Last week, I had the chance to catch up with Brad Feld over lunch while he was camped out at Union Square Ventures. It was great to finally sit down and chat with Brad face to face, as we'd played "email tag" far too often in recent months. We missed each other when I was in Boulder in March, and then I couldn't get free in July when he was last in the city.
Alas, good things come to those who wait and we riffed about myriad topics in between bites of delicious sandwiches at 'wichcraft. One of the topics we touched on was a recent post Brad made on AskTheVC:
Q: What is the one common element you’ve seen in successful VC’s?
A: (Brad) This is an easy one. Before the snarky ones in the crowd answer “nothing”, I’d suggest that its “optimism.” I have yet to meet a successful VC that isn’t optimistic about the future and the companies he is involved in. I particularly like the Wikipedia description of optimism, which is “the overarching mental state wherein people believe that things will more likely go well for them than go badly.”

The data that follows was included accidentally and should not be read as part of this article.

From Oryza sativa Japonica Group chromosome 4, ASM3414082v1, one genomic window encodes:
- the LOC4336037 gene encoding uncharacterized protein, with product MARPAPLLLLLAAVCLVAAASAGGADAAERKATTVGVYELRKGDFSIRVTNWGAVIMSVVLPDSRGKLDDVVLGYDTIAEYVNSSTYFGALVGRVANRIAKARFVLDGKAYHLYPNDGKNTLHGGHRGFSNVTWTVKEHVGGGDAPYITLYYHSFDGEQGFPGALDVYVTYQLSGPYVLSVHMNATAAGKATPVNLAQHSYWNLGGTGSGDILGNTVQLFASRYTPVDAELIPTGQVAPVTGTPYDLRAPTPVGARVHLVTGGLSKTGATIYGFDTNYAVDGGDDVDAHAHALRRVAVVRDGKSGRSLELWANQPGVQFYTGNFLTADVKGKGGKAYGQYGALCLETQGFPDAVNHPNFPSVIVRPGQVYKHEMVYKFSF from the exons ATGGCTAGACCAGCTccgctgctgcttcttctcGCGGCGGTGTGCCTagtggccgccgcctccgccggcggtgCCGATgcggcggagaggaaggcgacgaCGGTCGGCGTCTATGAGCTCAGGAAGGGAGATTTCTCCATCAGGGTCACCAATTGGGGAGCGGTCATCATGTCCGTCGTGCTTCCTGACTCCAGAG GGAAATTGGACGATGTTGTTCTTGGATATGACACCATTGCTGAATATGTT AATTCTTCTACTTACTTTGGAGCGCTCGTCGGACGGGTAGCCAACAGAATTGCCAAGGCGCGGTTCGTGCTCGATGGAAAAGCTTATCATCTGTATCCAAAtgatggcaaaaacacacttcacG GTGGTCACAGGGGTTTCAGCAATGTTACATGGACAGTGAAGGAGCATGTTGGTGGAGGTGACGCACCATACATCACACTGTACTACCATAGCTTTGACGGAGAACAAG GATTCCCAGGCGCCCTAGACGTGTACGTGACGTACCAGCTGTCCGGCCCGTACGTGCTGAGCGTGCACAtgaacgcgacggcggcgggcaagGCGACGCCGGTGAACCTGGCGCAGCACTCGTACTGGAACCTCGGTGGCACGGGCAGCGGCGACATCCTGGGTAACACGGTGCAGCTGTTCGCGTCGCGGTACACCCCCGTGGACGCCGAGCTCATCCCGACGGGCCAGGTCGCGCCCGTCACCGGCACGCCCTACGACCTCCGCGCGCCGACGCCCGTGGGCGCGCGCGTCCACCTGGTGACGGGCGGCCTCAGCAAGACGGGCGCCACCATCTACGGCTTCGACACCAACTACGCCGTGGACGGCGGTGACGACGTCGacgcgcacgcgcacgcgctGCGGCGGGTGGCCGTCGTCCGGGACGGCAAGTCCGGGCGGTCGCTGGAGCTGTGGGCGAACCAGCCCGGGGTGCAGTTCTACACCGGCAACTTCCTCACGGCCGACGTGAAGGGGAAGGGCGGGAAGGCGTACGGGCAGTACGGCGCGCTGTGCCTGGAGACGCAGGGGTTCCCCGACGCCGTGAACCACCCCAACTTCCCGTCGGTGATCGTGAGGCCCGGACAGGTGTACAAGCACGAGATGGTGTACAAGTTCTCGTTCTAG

We were in agreement that Optimism is a quality universally required by successful venture capitalists. But what about public equity investors like yours truly? Is SKEPTICISM the appropriate analog for public equity investors?
2 a: the doctrine that true knowledge or knowledge in a particular area is uncertain b: the method of suspended judgment, systematic doubt, or criticism characteristic of skeptics
There is certainly an argument to be made for skepticism as a necessary trait of successful public equity investors. Company management will always tell you things are going great, until they're not. The next time a management team signals problems BEFORE a thoughtful analysis of the fundamentals warns us will be the first. Aspire for the best, but prepare yourself for the worst.
But the more I think about the idea the less convinced I am that skepticism, by itself, fits the bill. I also think successful public equity investing requires pragmatism, decisiveness and circumspection.
What do you think? And what qualities do you believe all investors share? I can think of many qualities that successful venture, private equity and public equity investors have in common.